BALTIMORE -- In one of their first meetings of the spring, Yankees manager Aaron Boone unveiled what he called a "bumper sticker" for his new team, telling the players that he wanted them to be "obsessed with controlling the strike zone."
Hitting coaches Marcus Thames and P.J. Pilittere worked to drive home that message in each batting cage session, believing that if the Yankees combined plate discipline with slugging potential, their offense could be even more dangerous. As May draws to a close, that mantra has paid dividends.
The Yankees, who lead the Majors in homers (87), home runs per game (1.67), RBIs (290), walks (217) and OPS (.804), entered play on Thursday having hit 29 homers in their last 11 games and are on pace to exceed the single-season record of 264 homers set by the 1997 Mariners.
"Overall, our team is just clicking," said Aaron Judge. "I think the big thing for us has been the bottom of our lineup, our rookies, [Miguel] Andujar and Gleyber [Torres], what they've done for us. When you're able to turn over the lineup like that and have guys come up in big situations and get knocks, then at the top of our lineup having really good at-bats, it's been some fun baseball."
New York entered Thursday averaging 5.64 runs per game -- also the best in the game -- while ranking second in runs (299), on-base percentage (.338), slugging percentage (.466), extra-base hits (199) and total bases (844). They are on pace to win 104 games.
"I know I see it when I look out there on the field. I see one through nine, the guys grinding out at-bats, every single pitch," Austin Romine said. "When you've got a team doing that, you're going to chip away at them. You have to have that mentality of grinding away if you're going to beat good pitching. I see it every day, guys fighting for every single pitch."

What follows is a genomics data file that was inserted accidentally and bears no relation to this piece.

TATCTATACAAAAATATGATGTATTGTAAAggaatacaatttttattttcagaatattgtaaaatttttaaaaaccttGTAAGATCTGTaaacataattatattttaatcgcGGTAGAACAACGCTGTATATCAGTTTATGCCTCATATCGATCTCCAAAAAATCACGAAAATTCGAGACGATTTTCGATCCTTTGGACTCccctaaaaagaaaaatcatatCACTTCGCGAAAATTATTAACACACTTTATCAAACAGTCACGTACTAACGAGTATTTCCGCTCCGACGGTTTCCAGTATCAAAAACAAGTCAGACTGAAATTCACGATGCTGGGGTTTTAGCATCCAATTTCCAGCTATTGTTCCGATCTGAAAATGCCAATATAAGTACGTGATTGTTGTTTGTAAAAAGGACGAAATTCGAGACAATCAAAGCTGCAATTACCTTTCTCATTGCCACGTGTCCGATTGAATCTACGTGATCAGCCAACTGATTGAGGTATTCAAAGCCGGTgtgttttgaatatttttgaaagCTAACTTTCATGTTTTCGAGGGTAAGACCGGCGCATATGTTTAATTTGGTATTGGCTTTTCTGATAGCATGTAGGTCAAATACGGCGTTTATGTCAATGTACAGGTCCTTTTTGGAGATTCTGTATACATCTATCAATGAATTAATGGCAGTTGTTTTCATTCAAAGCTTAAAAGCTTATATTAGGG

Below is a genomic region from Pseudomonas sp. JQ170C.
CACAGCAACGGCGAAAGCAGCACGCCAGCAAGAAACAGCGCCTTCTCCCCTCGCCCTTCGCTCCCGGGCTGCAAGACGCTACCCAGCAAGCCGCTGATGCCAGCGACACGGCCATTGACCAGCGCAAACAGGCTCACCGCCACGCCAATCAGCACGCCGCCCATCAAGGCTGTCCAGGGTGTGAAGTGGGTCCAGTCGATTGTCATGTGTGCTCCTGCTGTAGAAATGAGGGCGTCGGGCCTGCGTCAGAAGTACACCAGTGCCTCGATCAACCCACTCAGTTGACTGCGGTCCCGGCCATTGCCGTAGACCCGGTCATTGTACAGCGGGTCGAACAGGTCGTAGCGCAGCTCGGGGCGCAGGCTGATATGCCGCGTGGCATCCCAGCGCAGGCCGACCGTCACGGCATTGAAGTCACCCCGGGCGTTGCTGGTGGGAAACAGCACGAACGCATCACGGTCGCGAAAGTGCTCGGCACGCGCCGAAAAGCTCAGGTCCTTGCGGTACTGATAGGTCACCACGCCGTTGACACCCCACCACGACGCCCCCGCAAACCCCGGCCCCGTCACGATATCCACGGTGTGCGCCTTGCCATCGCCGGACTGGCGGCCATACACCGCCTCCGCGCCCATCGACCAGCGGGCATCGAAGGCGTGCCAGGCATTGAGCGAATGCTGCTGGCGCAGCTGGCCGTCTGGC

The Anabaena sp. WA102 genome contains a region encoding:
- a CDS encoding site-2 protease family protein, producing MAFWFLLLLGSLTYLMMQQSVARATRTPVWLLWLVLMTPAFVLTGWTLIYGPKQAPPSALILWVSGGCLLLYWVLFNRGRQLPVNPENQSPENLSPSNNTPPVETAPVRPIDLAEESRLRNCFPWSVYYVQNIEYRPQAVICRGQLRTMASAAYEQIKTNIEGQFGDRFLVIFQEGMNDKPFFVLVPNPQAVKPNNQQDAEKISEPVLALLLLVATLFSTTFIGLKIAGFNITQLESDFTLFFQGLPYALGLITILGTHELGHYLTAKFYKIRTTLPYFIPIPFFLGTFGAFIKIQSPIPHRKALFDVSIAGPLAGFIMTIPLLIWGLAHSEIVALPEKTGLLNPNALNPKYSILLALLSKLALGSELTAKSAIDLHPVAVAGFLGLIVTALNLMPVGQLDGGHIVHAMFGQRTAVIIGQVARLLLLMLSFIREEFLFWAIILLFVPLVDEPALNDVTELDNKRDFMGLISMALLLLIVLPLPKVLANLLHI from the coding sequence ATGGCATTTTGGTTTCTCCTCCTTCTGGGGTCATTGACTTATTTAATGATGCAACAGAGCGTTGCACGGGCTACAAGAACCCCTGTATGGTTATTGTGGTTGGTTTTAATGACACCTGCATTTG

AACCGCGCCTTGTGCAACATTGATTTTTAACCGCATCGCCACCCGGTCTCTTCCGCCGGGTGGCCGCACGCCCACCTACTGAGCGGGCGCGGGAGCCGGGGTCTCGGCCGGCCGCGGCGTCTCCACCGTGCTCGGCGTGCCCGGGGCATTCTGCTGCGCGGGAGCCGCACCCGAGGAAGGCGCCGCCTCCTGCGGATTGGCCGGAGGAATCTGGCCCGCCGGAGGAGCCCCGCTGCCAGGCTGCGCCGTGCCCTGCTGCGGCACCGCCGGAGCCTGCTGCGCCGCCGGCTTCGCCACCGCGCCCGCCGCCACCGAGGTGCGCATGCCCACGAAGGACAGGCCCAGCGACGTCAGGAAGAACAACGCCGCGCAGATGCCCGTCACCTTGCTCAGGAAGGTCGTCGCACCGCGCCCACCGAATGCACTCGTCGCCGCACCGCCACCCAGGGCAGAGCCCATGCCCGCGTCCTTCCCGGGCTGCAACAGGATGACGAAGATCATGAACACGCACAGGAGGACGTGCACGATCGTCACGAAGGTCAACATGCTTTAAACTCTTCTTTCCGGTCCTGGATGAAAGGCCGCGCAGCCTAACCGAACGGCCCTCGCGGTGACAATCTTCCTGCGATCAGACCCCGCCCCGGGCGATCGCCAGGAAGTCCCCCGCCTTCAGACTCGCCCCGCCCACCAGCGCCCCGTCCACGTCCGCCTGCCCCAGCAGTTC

Adam Warren has rejoined the Yankees for the series in Baltimore and could be activated for Monday's doubleheader against the Tigers in Detroit, though Boone said that it's unlikely Warren would be used as a starter. Luis Severino is scheduled to pitch one of those games.
Sidelined since April 21 due to a right back strain, Warren pitched three scoreless innings of one-hit ball on Wednesday for Double-A Trenton against Reading, walking none and striking out three. He threw 41 pitches (27 for strikes) and said that his next tuneup will be to throw a light side session off the bullpen mound on Friday.
"I'd just like them to tell me I'm ready to go," Warren said. "I'm built up, so I feel like I could help out in that doubleheader."
Starter Sonny Gray and catcher Romine remained paired on Thursday, with Boone saying that he has been aiming to give Gary Sanchez two days off in a row due to recent right calf soreness. Sanchez was the Yankees' DH in Wednesday's 5-3 win over the Astros, effectively making this 1 1/2 days off.
"He's been getting treatment, but he's been catching, and catching well," Boone said. "I think he's doing well. In this stretch of games that we're in, I'm just wanting to be mindful, especially with the catching situation, that we take care of these guys as best we can."
• Sanchez, Hicks pick good time to end slumps
Sanchez has caught two of Gray's 10 starts this season, and not since an 8-5 loss to the Blue Jays on April 20. General manager Brian Cashman recently said that the Yankees had been trying to force a level of comfort between Gray and Sanchez that apparently did not exist.
This date in Yankees history
May 31, 1938: Lou Gehrig played in his 2,000th consecutive game, collecting an RBI single in a 12-5 win over the Red Sox.